An Open Letter To People (My Family Included) Who Think It’s OK To Post Tragic News On Facebook

August 22, 2012  |  

 

Source: Glamour.com

I never have – and likely never will – understand how in the middle of a tragedy (death, hospital visits, freak accidents), people’s first thought is to update their Facebook or Twitter status with the news. I remember a friend once stopped to take a picture of her son’s busted lip and posted it online before taking him to the emergency room for stitches. That was the day I quietly nominated her for worst mother of the year, not to mention said a prayer for her hurt little boy. At this point, I’ve succumbed to the “to each his own” rule, figuring if letting everyone know your sad news helps you cope, fine. What I cannot make peace with is how doing so causes me (and other people) to find out devastating news through a Facebook or Twitter feed instead of in-person or by phone.  Heck, I would even settle for a text message if it meant I wouldn’t be bombarded with RIP and RIH messages on my homepage that make me respond, WTF?

I’ll never forget the day last fall when all over my Facebook feed there were messages my older cousin had posted on his sister, brother, and nieces and nephew’s walls telling them they needed to call home about his dad (my uncle) ASAP. He’d posted it so many times, I immediately went into panic mode. I was closer to my uncle than my own grandfather so  I dreaded hearing that something terrible had happened, while simultaneously wanting to smack my cousin for inducing so much fear out of the blue. I called around the family and was told my uncle was just fatigued, having some pain, but it was nothing serious. Not long after I found out (thankfully, not through word of mouth this time) that my uncle had been diagnosed with cancer. A year later, though, I’m finding myself in a similar digital situation that is frustrating to say the least.

Last Sunday, my mom told me that same uncle was placed in Hospice because he was no longer able to take care of himself. By the next morning, I had been tagged in a post by another relative — along with 19 other family members — that essentially told everybody’s Facebook friends things were going downhill with his health and we all needed prayer. Again I was put on alert and not comfortable with some generic Facebook plea being broadcast in the hour of need the hour I arrived at work. Not long after, my mom told me the family was gathering because they didn’t think it would be much longer before my uncle passed.  Thanks, Facebook. Thanks, Family.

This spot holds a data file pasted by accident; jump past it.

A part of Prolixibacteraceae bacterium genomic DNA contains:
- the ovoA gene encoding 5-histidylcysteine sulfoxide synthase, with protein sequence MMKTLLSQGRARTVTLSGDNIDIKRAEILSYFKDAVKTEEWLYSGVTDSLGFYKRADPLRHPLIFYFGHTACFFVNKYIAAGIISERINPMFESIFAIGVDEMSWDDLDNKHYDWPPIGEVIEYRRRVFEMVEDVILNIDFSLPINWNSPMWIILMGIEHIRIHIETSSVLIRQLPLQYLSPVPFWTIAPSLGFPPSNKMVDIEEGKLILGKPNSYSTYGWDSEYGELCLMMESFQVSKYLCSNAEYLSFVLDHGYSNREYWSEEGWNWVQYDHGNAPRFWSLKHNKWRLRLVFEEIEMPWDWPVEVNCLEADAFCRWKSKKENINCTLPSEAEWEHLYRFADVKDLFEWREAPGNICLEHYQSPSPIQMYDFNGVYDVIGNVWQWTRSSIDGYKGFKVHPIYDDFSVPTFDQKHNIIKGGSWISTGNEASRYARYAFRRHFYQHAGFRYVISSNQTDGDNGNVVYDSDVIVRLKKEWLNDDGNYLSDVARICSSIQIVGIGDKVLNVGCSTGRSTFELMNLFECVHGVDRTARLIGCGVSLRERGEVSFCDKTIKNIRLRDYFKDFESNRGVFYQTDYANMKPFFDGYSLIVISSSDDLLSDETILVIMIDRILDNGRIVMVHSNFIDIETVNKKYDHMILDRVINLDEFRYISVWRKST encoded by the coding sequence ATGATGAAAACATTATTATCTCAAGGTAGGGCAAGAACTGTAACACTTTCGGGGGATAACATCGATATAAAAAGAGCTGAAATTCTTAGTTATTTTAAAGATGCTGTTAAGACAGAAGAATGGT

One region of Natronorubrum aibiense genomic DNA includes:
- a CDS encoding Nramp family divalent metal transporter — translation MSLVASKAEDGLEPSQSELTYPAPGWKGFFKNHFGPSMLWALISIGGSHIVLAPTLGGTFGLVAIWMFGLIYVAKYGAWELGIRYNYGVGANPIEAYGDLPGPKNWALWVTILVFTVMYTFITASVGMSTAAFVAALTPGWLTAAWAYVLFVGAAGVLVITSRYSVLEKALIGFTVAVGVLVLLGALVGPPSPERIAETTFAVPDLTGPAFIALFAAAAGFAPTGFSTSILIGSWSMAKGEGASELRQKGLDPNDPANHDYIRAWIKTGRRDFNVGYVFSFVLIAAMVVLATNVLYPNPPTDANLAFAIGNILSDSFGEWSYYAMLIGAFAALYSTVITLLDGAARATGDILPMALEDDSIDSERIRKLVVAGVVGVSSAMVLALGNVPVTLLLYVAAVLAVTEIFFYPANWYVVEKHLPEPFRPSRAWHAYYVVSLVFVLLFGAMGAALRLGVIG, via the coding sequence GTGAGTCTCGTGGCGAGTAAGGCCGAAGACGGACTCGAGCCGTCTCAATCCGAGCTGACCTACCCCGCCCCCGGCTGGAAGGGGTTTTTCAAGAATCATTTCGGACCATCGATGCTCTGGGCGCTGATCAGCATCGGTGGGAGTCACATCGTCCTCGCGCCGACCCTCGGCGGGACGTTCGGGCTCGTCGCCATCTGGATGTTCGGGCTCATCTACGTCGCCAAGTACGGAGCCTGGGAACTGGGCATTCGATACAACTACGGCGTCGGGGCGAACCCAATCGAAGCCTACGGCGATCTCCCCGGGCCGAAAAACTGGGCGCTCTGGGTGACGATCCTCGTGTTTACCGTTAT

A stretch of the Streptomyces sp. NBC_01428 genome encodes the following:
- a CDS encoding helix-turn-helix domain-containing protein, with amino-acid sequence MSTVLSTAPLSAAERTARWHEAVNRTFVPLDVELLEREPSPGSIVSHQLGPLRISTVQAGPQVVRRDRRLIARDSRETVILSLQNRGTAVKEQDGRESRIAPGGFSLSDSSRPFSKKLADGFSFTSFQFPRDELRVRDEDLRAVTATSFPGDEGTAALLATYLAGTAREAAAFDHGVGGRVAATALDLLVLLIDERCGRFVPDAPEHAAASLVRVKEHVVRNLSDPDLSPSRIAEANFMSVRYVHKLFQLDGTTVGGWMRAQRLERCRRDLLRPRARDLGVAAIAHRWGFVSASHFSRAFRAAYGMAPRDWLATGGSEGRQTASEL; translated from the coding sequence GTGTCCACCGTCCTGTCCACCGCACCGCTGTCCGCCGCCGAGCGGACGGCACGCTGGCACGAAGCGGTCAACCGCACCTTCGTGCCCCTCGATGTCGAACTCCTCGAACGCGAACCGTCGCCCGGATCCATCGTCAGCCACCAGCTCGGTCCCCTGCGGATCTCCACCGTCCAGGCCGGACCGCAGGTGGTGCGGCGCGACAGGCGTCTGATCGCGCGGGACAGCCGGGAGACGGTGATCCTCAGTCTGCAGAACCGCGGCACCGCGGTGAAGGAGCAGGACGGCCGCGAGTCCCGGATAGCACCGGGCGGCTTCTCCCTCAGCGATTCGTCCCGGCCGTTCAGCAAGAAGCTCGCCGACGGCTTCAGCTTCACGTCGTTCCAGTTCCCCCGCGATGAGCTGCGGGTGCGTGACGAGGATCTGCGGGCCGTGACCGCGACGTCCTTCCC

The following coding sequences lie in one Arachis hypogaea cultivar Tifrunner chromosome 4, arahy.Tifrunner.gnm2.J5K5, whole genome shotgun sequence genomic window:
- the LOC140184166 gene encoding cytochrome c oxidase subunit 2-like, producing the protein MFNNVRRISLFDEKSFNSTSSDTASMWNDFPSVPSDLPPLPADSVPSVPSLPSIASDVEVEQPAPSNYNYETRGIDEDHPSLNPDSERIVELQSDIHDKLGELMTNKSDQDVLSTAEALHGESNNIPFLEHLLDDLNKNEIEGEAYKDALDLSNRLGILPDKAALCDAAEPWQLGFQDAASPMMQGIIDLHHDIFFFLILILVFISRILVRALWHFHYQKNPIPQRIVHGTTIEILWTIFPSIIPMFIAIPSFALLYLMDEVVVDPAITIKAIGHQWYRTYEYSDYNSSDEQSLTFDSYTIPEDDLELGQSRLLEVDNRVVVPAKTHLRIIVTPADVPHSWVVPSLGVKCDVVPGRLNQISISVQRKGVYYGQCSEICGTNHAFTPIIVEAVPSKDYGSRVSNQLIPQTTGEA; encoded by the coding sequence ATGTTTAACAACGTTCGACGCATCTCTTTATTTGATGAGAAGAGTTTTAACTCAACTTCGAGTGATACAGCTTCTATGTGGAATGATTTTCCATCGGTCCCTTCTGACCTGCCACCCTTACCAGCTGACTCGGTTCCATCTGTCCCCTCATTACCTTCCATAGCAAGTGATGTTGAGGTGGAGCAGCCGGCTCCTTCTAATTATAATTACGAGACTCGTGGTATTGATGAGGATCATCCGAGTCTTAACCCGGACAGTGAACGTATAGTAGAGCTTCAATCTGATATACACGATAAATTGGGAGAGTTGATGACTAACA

And this morning, though I was briefed via a text from my mom (which I still have to get on her about), I found out my uncle had passed away. Upset enough as I was — and trying to figure out how to care about Chrianna, Mariah Carey, And “Love & Hip-Hop” in the midst of this revelation — I received a Gchat from a family friend around 8:30 am asking, “did you hear?” like we were talking about a new rap single or something. And though I put off going on Facebook as long as possible, sure enough the rest in heaven/in peace, and sad going away messages took over my timeline, making an impossibly difficult day, that much harder. Unlike the ability to block out certain things from your mind and handle business until you can go cry in the car or do whatever you need to do, thanks to Mark Zuckerberg’s nifty Facebook design, you can’t block out random updates from smacking you in the face and the heart.

I mean, remember when you used to ask a person if they were sitting down before you told them bad news? Now you can be inundated with it just trying to check-in on FourSquare. The ish has got to stop. I know people want to spread the word and receive condolences and pay e-respects, but no one lives in a bubble and Facebook/Twitter and all those things straight pop whatever since of privacy you can hold on to and put the business out there for everyone to see without any sort of emotional buffer. Not to mention courtesy for people who don’t want to share their personal business with Internet friends. Can we at least give the mentions of the dead a day (half at least) before splattering that type of news on the e-waves and making sure everyone who actually would need to know that sort of thing has been intimately informed rather than digitally?

I always shudder when I see those types of notifications from friends breaking crazy news and all the paranoid triple question marks, call me asap, what happened messages that fall under the wall posts. No one wants to get unexpected bad news and then be forced to wait for the next status update to find out if they need to make a trip, send flowers, bow in prayer or what. At the very least, use the messaging system to indicate the seriousness of the topic and keep things private. Social Media has re-written the rules on a lot of our social interactions, but some things we just need to keep sacred and private due to their sensitive nature and the feelings of all (key word) involved.

Have you ever found out anything horrific online? What’s your stance on posting sad news on Facebook/Twitter?

Brande Victorian is the news and operations editor for madamenoire.com. Follow her on twitter @Be_Vic.

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